What a fabulous day! We departed home at 7 a.m. for the drive to Fossil. Despite a few setbacks, we arrived safe and sound just after 10 a.m. where we met with Will Boettner, the Executive Director of the Oregon Paleo Lands Institute. After introductions and a stop in the necessary or lu, we drove the short distance to Wheeler High School whereby we listened to a volunteer as she explained a little about the geology of the area and what we could expect to find.

The fossil beds were formed 30 million years ago when volcanic ash fell during the formation of the present day Western Cascade Range. The ash was washed into the lake basin along with leaves and other plant material, level after level piling up. The ash preserved the leaves long enough for impressions to form under the pressure of the overlying layers.








About 35 species of plants, most of them belonging to genera that are no longer native to the Pacific Northwest, are found there. The most common plants are alder, maple, beech, dawn redwood and pine in what appears to represent a deciduous hardwood forest. This implies, according to Will Boettner, that the climate at that time was much more moist and more temperate than is presently the case in the shrub steppe and savannah of today.

We spent about an hour ‘excavating’ in the shale behind the high school. Everyone was successful in finding fossils. I was delighted with how intrigued the kiddos were as they diligently picked up piece after piece of shale in hopes of finding a little treasure preserved between the layers. Prior to departing, we were able to browse the many fossil samples that have been found previously, including several amphibians and fish species.

We took a break for lunch … whereby Will shared more about his experiences, the geology of the John Day Basin, and about the community of Fossil. We then proceeded southwest to the Clarno Unit of the John Day Fossil Beds for a guided nature walk through a canyon.

It was a delightful walk. Everyone was entranced by one thing or another. We all had an opportunity to ask questions and explore the region more closely. We saw first hand how the layers of sediment had built up over millions of years and how the rocks formations had changed over time due to weathering. We talked about the impact man has had on the water table in just the past 150 years or so… changing the once temperate, deciduous forest to the dry scrub land of today (mostly Juniper and Sagebrush). Everyone walked away with a new awareness and appreciation of the natural history of our region.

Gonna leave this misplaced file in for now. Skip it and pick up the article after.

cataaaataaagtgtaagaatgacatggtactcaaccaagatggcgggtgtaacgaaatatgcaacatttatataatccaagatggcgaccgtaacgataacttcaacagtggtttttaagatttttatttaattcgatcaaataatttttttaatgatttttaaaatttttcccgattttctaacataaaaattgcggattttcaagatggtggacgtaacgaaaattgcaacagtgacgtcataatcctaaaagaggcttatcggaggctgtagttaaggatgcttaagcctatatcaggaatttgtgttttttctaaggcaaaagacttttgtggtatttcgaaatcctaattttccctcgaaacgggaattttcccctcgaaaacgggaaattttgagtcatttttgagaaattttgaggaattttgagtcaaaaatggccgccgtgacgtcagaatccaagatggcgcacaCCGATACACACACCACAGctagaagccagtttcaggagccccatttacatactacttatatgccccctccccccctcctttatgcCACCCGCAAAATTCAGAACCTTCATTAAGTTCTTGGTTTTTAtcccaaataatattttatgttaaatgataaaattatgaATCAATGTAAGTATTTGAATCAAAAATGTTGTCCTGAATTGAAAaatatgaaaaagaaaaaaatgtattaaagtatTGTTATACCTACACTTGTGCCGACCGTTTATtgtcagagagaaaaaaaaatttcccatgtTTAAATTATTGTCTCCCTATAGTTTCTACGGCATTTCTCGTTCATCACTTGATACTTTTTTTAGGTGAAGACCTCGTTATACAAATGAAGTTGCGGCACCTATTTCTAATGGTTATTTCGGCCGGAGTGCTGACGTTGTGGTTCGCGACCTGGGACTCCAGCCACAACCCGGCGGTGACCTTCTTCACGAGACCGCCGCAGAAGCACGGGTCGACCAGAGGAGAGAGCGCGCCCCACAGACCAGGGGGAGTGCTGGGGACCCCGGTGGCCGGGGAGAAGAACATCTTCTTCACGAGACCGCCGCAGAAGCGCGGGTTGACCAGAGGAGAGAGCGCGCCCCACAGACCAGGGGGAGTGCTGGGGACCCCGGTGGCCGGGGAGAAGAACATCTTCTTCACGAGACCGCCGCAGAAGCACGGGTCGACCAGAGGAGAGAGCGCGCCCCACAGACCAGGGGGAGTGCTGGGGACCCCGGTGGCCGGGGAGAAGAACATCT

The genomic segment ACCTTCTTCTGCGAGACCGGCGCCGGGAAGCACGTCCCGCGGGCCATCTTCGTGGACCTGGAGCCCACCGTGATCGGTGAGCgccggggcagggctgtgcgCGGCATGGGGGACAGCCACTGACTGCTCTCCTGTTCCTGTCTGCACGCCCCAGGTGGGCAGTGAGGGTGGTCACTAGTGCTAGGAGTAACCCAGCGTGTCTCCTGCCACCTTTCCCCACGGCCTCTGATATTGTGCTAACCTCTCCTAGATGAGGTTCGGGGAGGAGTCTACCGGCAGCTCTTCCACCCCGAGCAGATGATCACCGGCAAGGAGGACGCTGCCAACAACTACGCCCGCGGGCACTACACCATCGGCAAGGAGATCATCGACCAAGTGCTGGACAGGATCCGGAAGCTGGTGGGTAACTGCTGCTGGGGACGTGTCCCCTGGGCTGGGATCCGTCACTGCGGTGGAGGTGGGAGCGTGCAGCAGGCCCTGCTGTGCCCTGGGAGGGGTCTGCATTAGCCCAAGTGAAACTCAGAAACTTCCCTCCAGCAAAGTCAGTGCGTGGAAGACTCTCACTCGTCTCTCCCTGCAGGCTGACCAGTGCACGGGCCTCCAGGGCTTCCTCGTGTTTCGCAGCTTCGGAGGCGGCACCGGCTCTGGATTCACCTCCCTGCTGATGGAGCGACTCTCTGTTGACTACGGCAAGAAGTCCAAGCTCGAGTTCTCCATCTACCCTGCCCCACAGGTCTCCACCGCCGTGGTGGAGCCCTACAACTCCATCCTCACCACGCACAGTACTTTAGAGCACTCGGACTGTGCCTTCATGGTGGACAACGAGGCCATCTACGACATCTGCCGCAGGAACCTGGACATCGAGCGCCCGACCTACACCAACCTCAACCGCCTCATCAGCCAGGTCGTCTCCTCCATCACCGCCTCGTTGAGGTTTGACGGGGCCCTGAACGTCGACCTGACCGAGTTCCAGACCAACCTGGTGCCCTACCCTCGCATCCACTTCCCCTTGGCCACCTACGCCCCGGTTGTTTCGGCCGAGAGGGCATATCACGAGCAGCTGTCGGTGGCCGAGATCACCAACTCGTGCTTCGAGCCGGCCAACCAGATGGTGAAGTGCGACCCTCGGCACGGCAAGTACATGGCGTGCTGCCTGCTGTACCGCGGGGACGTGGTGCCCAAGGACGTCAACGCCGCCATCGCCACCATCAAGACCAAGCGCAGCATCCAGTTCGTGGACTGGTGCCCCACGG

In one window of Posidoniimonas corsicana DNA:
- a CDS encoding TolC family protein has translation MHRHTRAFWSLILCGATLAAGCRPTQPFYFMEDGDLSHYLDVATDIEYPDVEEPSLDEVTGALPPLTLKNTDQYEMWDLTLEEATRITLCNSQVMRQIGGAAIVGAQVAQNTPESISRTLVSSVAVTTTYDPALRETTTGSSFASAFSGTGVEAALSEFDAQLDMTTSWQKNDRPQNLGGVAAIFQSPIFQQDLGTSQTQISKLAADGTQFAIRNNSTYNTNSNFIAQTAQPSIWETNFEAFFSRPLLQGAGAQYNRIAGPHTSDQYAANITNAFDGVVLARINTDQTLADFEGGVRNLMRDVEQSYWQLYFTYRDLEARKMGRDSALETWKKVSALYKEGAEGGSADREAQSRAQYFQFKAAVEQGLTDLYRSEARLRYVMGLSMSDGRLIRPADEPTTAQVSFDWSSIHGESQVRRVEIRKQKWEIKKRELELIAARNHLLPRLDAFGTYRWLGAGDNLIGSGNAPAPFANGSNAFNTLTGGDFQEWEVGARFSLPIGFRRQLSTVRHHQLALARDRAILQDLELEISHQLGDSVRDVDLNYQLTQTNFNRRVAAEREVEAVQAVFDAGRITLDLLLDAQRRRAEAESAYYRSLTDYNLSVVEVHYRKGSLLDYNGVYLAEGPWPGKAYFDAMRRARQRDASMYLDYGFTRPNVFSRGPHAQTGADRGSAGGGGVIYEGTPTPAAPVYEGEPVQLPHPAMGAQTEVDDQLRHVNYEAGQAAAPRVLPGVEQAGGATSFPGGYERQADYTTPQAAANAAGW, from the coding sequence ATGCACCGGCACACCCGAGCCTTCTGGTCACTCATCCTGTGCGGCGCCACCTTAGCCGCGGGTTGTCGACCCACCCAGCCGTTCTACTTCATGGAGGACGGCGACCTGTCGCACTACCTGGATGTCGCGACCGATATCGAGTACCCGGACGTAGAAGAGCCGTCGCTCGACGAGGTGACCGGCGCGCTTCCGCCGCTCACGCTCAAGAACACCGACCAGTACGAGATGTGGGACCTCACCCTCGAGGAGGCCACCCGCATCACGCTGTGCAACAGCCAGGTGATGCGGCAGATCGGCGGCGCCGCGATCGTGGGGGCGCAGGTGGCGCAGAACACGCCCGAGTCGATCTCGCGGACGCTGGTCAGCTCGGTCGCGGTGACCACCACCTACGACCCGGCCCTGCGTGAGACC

Thank you to Will Boettner of Oregon Paleo Lands Institute for providing such a wonderful learning opportunity for us all.

“Do what you can
with what you have,
where you are.”

~ Theodore Roosevelt

Wildlife Safari :: Field Trip

I have very fond memories of visiting the Wildlife Safari when I was a little girl. I was thereby very excited to share the experience with my own children. We arrived Friday just before 11 a.m. and proceeded to drive through the park. Immediately, animals were visible all around us. Though we were able to see all the animals relatively well (the cheetahs were the only exception), most were not very active due to the heat.
Preceeding our visit, I attempted to contact the education department to inquire about possible pre-visit activities and field booklets they may provide for school children. Unfortunately, no one returned my calls. I thereby had to create our own activity books. Sweetie was focused and worked diligently on completing the pages – she even collected data to help us to answer the question, “How often do elephants interact?” Two sample pages from her field research notes are shown below. If you are interested in seeing the complete booklet, it is available as a free download at Homeschool Launch. I’d be more than happy to share.Buddy, on the other hand, was focused on another objective, “When we go to Grandma and Papa’s? I’m ready to go now. How much longer? It’s been a long time.” He makes me laugh! Whenever we go anywhere, he is very anxious and filled with excitement and anticipation. No sooner do we arrive and he is ready to depart for the next adventure.
Throughout the park, they allow you to have your windows rolled down to take photographs. The only area that this is restricted is in the bear habitat. They even have a guy on patrol watching for would be violators! As I am taking photos from the passenger window, DH rationalizes that it must be okay to roll the windows down since the bears are playing with one another some distance away. As he does so, the patrol guy announces over the loud speaker, “Keep your windows rolled up in the bear habitat!”
Busted! I think DH felt a little silly for breaking the rules… we quickly moved on to the next area.
Sweetie enjoyed the safari as much as I predicted she would. She spent most of the evening drawing pictures of the animals that she had observed. I was a little disappointed with the facilities. The park was opened in 1973 and it is very obvious that the buildings and structures are dated. I was surprised that there were limited number of ‘Ranger Talks’ and opportunities to learn more. We basically observed the animals from a distance, nothing more. No signage. No talks. No docents or volunteers anywhere!
It is unfortunate that the region doesn’t have a stronger economic base with which to support their endeavors with fund raising and private donations. Gives me things to mull over and discuss with my Roots & Shoots group in the near future.

On a related note, we are going to be focusing on vertebrate animals in our science studies over the next couple of months. I generally start with inverts… but since we had an opportunity to go on safari, I figured it was a good kick-off.